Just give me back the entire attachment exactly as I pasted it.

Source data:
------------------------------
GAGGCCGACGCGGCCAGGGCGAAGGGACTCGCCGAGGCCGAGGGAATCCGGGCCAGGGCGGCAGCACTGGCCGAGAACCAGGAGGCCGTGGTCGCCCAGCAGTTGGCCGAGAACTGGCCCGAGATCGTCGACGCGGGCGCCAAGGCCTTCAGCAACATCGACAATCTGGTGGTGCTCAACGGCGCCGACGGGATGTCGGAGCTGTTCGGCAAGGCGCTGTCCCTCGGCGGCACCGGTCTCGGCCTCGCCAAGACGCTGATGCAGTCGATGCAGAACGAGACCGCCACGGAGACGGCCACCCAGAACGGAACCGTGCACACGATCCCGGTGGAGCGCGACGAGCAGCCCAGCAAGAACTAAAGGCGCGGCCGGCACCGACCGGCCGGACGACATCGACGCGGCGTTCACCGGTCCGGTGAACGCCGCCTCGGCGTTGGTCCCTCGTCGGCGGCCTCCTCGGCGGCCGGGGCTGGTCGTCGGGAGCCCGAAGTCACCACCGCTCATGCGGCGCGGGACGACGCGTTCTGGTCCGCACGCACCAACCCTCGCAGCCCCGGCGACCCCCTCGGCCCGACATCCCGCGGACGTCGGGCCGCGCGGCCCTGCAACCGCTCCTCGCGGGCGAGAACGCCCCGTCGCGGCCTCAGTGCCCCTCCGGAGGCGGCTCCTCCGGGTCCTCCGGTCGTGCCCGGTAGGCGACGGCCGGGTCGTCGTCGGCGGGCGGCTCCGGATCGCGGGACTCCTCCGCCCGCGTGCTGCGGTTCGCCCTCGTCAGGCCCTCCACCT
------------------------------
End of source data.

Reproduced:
GAGGCCGACGCGGCCAGGGCGAAGGGACTCGCCGAGGCCGAGGGAATCCGGGCCAGGGCGGCAGCACTGGCCGAGAACCAGGAGGCCGTGGTCGCCCAGCAGTTGGCCGAGAACTGGCCCGAGATCGTCGACGCGGGCGCCAAGGCCTTCAGCAACATCGACAATCTGGTGGTGCTCAACGGCGCCGACGGGATGTCGGAGCTGTTCGGCAAGGCGCTGTCCCTCGGCGGCACCGGTCTCGGCCTCGCCAAGACGCTGATGCAGTCGATGCAGAACGAGACCGCCACGGAGACGGCCACCCAGAACGGAACCGTGCACACGATCCCGGTGGAGCGCGACGAGCAGCCCAGCAAGAACTAAAGGCGCGGCCGGCACCGACCGGCCGGACGACATCGACGCGGCGTTCACCGGTCCGGTGAACGCCGCCTCGGCGTTGGTCCCTCGTCGGCGGCCTCCTCGGCGGCCGGGGCTGGTCGTCGGGAGCCCGAAGTCACCACCGCTCATGCGGCGCGGGACGACGCGTTCTGGTCCGCACGCACCAACCCTCGCAGCCCCGGCGACCCCCTCGGCCCGACATCCCGCGGACGTCGGGCCGCGCGGCCCTGCAACCGCTCCTCGCGGGCGAGAACGCCCCGTCGCGGCCTCAGTGCCCCTCCGGAGGCGGCTCCTCCGGGTCCTCCGGTCGTGCCCGGTAGGCGACGGCCGGGTCGTCGTCGGCGGGCGGCTCCGGATCGCGGGACTCCTCCGCCCGCGTGCTGCGGTTCGCCCTCGTCAGGCCCTCCACCT